As for Ledo, he seems no less determined to carry his fight against the Hideauze to the whalesquids, and that certainly doesn’t change when Chamber delivers a shocking bit of news: he’s located the Galactic Alliance. The catch is that they’re 6582 light-years away, meaning his SOS won’t even reach them until then, and Chamber says he has no way to return them home without help (accent mine). I’m not sold that a method won’t present itself – Ledo having to make a choice about whether to return is a logical dramatic climax for the series, though not the only one – but for now, he’s stuck on Earth. And with Ridget’s decision not to allow him to go to war with the whalesquid, that means leaving the fleet along with Flange and Pinion. And that means another painful separation in a setting that’s undergoing many at the moment – Melty is leaving along with Flange, among others – and sets up the twin pillars of the final arc of the series, seemingly.
On the one hand, we have the dilemma over the whalesquids, which in effect forces us to confront the larger question over the Gargantian way of life. In typical Gen fashion the issue is clouded, with no clear-cut “right” answer. I can’t blame Flange or even Pinion for what they want to do – they want to move forward, and to them (Flange more altruistically than Pinion) that means confronting the evidence of mankind’s past, and if that means confronting the whalesquid too, so be it. Ridget takes Fairlock’s view that Gargantia has a peaceful way of life – mostly – and has never had a reason to battle the whalesquids, so starting a fight makes no sense. It’s a similar dilemma to the issue of the pirates in a way, except unlike the pirates – where what seems to exist is a sort of appeasement policy – we see no evidence the squids have ever done Gargantia (or humanity) any harm on a large scale.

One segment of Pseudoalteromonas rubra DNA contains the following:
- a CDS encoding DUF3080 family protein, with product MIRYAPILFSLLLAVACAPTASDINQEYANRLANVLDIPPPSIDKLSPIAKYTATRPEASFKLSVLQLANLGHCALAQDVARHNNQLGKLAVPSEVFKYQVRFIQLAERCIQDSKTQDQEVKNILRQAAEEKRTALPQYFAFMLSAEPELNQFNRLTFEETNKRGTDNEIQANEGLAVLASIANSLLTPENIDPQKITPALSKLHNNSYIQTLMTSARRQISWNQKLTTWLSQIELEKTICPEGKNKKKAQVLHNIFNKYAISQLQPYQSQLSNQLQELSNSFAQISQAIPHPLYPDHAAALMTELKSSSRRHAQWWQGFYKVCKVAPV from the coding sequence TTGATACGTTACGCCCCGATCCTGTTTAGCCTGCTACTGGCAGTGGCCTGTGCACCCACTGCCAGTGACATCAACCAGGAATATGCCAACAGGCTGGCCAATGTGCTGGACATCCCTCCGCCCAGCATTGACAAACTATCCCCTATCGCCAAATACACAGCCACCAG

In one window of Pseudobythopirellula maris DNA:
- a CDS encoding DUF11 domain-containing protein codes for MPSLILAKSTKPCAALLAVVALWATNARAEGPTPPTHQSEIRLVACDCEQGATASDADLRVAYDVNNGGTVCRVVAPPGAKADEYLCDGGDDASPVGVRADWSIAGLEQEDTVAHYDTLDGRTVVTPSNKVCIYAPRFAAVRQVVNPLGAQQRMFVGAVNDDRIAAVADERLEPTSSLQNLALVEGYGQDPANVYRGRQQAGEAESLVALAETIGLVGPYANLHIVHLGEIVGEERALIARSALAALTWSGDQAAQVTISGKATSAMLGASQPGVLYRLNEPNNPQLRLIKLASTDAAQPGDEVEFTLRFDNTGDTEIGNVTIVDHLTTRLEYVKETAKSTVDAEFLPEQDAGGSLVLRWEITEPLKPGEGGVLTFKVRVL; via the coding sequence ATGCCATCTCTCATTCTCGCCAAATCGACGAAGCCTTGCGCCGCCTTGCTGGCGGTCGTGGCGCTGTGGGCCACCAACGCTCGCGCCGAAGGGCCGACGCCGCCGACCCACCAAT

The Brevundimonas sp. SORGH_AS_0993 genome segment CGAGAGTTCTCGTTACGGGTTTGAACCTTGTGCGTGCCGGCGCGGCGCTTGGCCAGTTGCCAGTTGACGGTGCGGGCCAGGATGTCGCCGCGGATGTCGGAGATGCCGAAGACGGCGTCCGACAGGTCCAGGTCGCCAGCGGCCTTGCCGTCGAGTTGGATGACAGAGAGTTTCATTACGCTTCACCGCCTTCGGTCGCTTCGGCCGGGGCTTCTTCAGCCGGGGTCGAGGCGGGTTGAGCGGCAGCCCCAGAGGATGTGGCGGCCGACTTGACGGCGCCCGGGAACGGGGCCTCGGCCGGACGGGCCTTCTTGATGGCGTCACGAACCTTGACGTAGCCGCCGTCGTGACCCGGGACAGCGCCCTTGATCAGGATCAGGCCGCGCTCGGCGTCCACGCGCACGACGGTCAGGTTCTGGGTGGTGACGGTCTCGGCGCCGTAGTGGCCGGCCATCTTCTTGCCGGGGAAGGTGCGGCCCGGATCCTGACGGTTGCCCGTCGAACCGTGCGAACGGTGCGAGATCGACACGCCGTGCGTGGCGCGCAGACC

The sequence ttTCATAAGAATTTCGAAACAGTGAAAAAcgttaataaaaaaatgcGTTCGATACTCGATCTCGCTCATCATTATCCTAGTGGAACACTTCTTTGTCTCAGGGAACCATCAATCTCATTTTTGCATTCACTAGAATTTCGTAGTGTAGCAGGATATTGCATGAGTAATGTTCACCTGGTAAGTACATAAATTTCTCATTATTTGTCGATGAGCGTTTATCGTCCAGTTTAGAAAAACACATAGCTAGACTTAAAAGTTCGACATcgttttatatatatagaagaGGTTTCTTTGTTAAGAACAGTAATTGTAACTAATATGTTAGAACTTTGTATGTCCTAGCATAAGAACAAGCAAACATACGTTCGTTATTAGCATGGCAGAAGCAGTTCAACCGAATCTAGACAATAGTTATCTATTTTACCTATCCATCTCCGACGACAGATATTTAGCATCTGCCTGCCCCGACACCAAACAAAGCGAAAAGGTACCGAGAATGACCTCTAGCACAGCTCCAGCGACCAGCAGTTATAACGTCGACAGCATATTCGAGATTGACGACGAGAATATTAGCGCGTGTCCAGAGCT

Likewise, from Ledo’s perspective confronting the whalesquids makes perfect sense. Even knowing he can never return home, he still sees them as a threat to humanity – except on the scale of it’s scattered Terran remnants and not the Galactic Alliance. The problem is, he’s still trying to start a war with an enemy who so far isn’t an enemy, and other than genetics he has no conclusive evidence that the whalesquids will ever be a threat to humanity. Is he justified to preemptively try and destroy them, based on what he knows? It’s a hard question to answer, and it drives the personal drama that’s the series’ most powerful component.
While Amy has been a fairly superficial construction so far – perfectly pleasant and likeable, but mostly a plot driver – it’s in Ledo’s interactions with Bevel that Gargantia has achieved its greatest emotional depth. Ledo admits to Bevel this week that the original owner of the flute was probably his younger brother, doing so as he gives the new one he’s made to Bevel. For Ledo Bevel is a reminder of his old world in the most painful way, and also the reason he wants to exterminate the squid now – so that Amy will never have to experience the sacrifices he had to experience as a result of being a species under perpetual threat of extinction. It was quite powerful seeing Bevel not just lift himself from his bed, but to actually run to Ledo’s side after he sees what the older boy’s planned departure is doing to Amy – while Ledo struggles with being an alien on his own world, Bevel must deal with his inability to be a fully functioning member of society. Both of them, in their own way, feel useless – and because of that I think they understand each other in a way no one else understands either of them.